Jason Goodwin: Fish kettles, felt galoshes and the days before disposable culture

Our spectator columnist reminisces about the days when recycling was an intrinsic part of society and the recent television trend on decluttering therefore unnecessary.

We got rid of our telly 25 years ago, so, by a happy irony, I missed the recent TV series about decluttering. It was a portable model, with a 7in black-and-white screen, and we watched Poirot on it on a Friday evening when we went to stay at my mother’s converted chapel outside Frome. Peering into its paperback-sized screen and wiggling the retractable aerial from time to time finally weaned me off a habit that had been formed in childhood, when we had a TV set from a rental company.

Once the little TV died, we never bothered to replace it; we’ve had angry, disbelieving letters from the licence people ever since. The inspector came to visit recently – a much more friendly man, who turned out not to own a TV himself.

‘The TV was rented, as was the piano and my school violin. It was normal to use things and then to put them back, like those felt galoshes you wear in Russian museums.’

If it seems odd to hire a television set, lots of things in those days, now I think about it, were essentially on loan. Our house came cheap on a very short end-of-lease agreement. The TV was rented, as was the piano and my school violin. It was normal to use things and then to put them back, like those felt galoshes you wear in Russian museums.

Fish kettles, wheelbarrows and the tea urn came from the village hall. Milk bottles, famously, belonged to the dairy and were sent back empty to be refilled. There was money to be had at the off-licence on empty beer bottles. We were all members of the local library. You could buy a record, but nobody owned a film.

Ford milk float transit 1967. Image shot 1967. Exact date unknown.

As for recycling, it wasn’t conscious. Old newspaper was used for everything from fish and chips to lighting fires and absolute junk, such as a broken pram or a dead toaster, was taken away by a rag-and-bone man. He came down our road in central London in the 1970s, on a horse-drawn cart, roaring for any old iron. My grandmother kept odd bits of string in a tin for when they came in handy, which they often did.

All very pleasant and nostalgic, but you enter the realm of dystopia when you consider that our phones were rented, too – not the line, but the actual instrument itself. It would be wired in by the GPO, after a long wait, and set up on a little table in the hall where it was always cold in the winter and everyone in the house could eavesdrop on your conversations.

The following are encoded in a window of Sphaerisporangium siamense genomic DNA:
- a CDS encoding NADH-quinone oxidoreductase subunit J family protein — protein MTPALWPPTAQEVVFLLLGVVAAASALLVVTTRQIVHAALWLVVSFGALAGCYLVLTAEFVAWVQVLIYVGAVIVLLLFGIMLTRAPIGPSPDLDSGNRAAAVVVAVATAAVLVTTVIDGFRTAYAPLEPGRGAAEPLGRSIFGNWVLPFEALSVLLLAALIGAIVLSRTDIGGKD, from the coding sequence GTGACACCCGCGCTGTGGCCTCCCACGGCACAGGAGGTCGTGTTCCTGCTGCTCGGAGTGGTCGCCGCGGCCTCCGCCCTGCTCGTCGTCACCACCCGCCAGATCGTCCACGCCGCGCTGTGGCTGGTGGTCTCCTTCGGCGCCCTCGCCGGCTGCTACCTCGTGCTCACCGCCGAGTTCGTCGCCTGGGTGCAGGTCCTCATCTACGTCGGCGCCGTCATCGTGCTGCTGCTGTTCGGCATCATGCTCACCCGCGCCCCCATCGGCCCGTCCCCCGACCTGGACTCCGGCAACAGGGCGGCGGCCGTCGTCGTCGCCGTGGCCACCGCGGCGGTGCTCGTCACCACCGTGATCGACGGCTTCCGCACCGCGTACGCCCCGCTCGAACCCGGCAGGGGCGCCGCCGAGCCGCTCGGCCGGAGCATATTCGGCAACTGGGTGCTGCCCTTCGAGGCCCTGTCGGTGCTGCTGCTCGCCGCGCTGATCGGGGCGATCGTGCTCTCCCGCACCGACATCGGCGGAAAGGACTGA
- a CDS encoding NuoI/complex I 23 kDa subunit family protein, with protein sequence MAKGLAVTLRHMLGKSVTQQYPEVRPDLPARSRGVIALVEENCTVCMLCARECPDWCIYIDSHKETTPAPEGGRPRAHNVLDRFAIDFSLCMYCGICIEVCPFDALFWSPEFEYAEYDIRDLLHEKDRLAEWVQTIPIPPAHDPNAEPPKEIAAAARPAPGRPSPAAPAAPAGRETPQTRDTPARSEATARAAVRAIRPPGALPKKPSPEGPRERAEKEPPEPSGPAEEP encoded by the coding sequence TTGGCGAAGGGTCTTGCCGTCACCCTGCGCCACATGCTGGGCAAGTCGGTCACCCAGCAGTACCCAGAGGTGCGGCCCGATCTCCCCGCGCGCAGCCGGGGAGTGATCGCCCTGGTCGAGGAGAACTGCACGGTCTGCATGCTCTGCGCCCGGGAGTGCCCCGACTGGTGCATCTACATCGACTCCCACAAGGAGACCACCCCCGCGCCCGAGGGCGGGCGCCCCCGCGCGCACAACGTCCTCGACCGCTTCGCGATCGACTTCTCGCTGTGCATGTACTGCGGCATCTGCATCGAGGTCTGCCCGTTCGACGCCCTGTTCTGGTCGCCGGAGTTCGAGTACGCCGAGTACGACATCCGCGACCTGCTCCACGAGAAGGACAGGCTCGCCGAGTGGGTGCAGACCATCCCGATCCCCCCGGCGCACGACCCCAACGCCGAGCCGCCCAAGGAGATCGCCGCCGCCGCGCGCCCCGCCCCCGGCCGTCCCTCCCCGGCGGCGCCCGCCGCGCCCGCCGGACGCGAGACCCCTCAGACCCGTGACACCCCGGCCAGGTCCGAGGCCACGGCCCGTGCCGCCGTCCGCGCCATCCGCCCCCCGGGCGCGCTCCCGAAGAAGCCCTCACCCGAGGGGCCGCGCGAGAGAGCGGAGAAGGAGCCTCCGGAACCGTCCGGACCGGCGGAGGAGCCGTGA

That didn’t matter, however, because the people who used these instruments were always icily brisk, as if the receiver could give you germs and calls cost £1 a minute.

‘Plastic sombreros, keyring torches, talking dolls, remote-controlled cars? You name it, this site wholesales it.’

It hardly needs pointing out that the situation is different now. It isn’t only that we all have our own personal phones, we have their detritus and their cast-offs, too: old phones, old cases and screens, horrible old charging wires, spawned like so many undersea shells. Perhaps they’ll come in handy, like the string, but I can’t say I believe it.

Long before the TV gurus turned overconsumption into a show, William Morris wrote: ‘If you want a golden rule that will fit everything, this is it: Have nothing in your houses that you do not know to be useful or believe to be beautiful.’ I’m not sure where that leaves old connectors and adaptors.

The children stumbled across a commercial website on which you can order bulk shipments of tat from China. Plastic sombreros, keyring torches, talking dolls, remote-controlled cars? You name it, this site wholesales it. And you barely have to wait, either, because it’s already been containerised and shipped.

It’s been sent, without a buyer, to roam the oceans, awaiting your winning bid. You can’t stop it. It’s on its way.